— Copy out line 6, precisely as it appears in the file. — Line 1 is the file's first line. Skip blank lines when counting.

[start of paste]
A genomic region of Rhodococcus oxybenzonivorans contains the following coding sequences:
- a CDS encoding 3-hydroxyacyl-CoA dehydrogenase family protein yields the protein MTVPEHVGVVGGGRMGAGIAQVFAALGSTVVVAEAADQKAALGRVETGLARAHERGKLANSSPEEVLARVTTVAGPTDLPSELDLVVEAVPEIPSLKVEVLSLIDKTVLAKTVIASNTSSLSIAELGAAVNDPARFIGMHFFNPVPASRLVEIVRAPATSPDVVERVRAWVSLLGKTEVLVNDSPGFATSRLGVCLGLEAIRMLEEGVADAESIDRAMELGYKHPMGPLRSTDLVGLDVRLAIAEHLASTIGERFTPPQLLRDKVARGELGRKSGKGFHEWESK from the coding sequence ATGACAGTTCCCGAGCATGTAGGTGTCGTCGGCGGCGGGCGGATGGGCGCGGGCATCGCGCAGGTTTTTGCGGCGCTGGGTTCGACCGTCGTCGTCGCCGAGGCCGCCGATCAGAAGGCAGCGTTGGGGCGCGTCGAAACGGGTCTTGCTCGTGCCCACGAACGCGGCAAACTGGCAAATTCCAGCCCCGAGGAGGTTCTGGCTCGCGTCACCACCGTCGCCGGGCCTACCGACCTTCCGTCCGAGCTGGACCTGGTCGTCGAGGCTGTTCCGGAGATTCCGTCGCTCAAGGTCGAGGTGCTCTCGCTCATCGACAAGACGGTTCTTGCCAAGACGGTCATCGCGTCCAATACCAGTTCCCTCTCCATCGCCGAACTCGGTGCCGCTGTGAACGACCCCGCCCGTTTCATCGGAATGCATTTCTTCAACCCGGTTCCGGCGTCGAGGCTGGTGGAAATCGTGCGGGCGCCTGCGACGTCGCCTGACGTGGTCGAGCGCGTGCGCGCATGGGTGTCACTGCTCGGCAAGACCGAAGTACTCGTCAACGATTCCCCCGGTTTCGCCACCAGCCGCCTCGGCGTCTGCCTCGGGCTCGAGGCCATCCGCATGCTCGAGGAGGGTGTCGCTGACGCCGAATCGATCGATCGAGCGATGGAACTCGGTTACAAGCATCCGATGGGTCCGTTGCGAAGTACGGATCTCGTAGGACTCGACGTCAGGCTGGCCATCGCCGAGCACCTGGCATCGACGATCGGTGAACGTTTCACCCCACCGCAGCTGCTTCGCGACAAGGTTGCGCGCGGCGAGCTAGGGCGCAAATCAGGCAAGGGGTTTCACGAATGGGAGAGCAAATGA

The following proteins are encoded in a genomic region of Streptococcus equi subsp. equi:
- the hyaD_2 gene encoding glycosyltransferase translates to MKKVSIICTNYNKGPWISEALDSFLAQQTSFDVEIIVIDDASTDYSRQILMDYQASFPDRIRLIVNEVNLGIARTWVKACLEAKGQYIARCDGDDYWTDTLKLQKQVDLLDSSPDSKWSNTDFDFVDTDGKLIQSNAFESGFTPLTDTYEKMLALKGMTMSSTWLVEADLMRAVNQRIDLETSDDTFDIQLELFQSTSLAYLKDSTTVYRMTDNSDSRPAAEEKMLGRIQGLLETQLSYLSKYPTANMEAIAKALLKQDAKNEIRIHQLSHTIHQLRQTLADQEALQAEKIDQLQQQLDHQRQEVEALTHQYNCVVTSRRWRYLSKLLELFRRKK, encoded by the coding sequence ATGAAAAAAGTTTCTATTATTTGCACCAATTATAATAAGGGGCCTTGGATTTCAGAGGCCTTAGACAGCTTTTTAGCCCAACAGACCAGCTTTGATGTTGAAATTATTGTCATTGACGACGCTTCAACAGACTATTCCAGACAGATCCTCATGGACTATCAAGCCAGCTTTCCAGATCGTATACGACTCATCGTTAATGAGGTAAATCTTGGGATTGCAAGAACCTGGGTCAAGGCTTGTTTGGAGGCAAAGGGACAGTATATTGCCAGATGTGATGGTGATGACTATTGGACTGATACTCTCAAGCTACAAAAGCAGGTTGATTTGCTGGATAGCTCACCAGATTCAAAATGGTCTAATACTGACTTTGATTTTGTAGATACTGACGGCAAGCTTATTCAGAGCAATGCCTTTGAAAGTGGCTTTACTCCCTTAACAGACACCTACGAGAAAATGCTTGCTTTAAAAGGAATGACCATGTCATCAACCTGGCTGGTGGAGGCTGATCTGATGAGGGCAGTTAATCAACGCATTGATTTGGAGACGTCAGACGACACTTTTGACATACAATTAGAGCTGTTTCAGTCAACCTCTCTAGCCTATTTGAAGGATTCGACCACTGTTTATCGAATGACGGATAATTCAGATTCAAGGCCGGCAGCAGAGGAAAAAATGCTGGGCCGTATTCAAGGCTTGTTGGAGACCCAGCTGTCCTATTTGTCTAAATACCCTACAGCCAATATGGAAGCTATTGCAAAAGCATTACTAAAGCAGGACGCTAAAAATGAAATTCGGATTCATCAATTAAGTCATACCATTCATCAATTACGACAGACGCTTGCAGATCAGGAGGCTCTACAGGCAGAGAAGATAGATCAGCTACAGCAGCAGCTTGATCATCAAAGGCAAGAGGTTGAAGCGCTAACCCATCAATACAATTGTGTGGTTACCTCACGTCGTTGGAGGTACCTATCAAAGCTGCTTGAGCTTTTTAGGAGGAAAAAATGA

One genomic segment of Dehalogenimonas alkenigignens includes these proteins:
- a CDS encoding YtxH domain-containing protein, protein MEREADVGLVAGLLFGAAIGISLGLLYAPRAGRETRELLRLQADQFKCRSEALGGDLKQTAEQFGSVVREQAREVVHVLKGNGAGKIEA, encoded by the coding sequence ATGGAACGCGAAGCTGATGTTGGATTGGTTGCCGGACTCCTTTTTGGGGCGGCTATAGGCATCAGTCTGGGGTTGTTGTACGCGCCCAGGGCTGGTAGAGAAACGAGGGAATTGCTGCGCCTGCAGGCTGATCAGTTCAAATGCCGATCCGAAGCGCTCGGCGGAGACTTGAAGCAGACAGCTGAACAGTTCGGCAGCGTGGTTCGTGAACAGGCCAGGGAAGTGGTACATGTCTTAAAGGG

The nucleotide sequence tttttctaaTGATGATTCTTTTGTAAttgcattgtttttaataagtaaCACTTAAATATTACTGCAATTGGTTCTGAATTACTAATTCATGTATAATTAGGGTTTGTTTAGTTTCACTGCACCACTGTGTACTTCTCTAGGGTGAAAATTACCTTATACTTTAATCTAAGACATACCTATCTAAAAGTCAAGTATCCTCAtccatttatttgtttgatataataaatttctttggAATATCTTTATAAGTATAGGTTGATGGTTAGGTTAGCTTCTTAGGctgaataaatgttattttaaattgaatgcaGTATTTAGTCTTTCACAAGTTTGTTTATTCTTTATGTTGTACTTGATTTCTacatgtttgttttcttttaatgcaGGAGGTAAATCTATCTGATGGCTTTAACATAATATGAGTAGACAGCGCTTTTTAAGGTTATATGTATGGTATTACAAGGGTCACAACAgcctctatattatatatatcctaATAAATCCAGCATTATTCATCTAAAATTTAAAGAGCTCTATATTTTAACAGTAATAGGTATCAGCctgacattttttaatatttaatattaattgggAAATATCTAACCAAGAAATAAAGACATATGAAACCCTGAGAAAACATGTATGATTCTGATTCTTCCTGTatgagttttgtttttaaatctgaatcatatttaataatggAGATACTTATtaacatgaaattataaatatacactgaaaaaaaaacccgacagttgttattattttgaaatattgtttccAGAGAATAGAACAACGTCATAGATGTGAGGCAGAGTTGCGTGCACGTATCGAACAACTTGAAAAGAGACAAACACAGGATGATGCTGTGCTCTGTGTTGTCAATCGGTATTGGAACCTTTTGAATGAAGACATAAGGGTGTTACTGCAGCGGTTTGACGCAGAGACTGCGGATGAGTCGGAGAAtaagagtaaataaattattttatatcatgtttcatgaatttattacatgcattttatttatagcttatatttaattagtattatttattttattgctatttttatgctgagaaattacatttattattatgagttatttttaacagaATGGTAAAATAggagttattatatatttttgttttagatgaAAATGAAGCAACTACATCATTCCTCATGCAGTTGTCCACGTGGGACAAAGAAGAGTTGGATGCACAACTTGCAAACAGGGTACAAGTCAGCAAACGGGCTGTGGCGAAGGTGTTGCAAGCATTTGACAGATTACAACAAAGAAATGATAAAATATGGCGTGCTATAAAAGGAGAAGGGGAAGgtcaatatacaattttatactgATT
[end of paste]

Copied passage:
- a CDS encoding YtxH domain-containing protein, protein MEREADVGLVAGLLFGAAIGISLGLLYAPRAGRETRELLRLQADQFKCRSEALGGDLKQTAEQFGSVVREQAREVVHVLKGNGAGKIEA, encoded by the coding sequence ATGGAACGCGAAGCTGATGTTGGATTGGTTGCCGGACTCCTTTTTGGGGCGGCTATAGGCATCAGTCTGGGGTTGTTGTACGCGCCCAGGGCTGGTAGAGAAACGAGGGAATTGCTGCGCCTGCAGGCTGATCAGTTCAAATGCCGATCCGAAGCGCTCGGCGGAGACTTGAAGCAGACAGCTGAACAGTTCGGCAGCGTGGTTCGTGAACAGGCCAGGGAAGTGGTACATGTCTTAAAGGG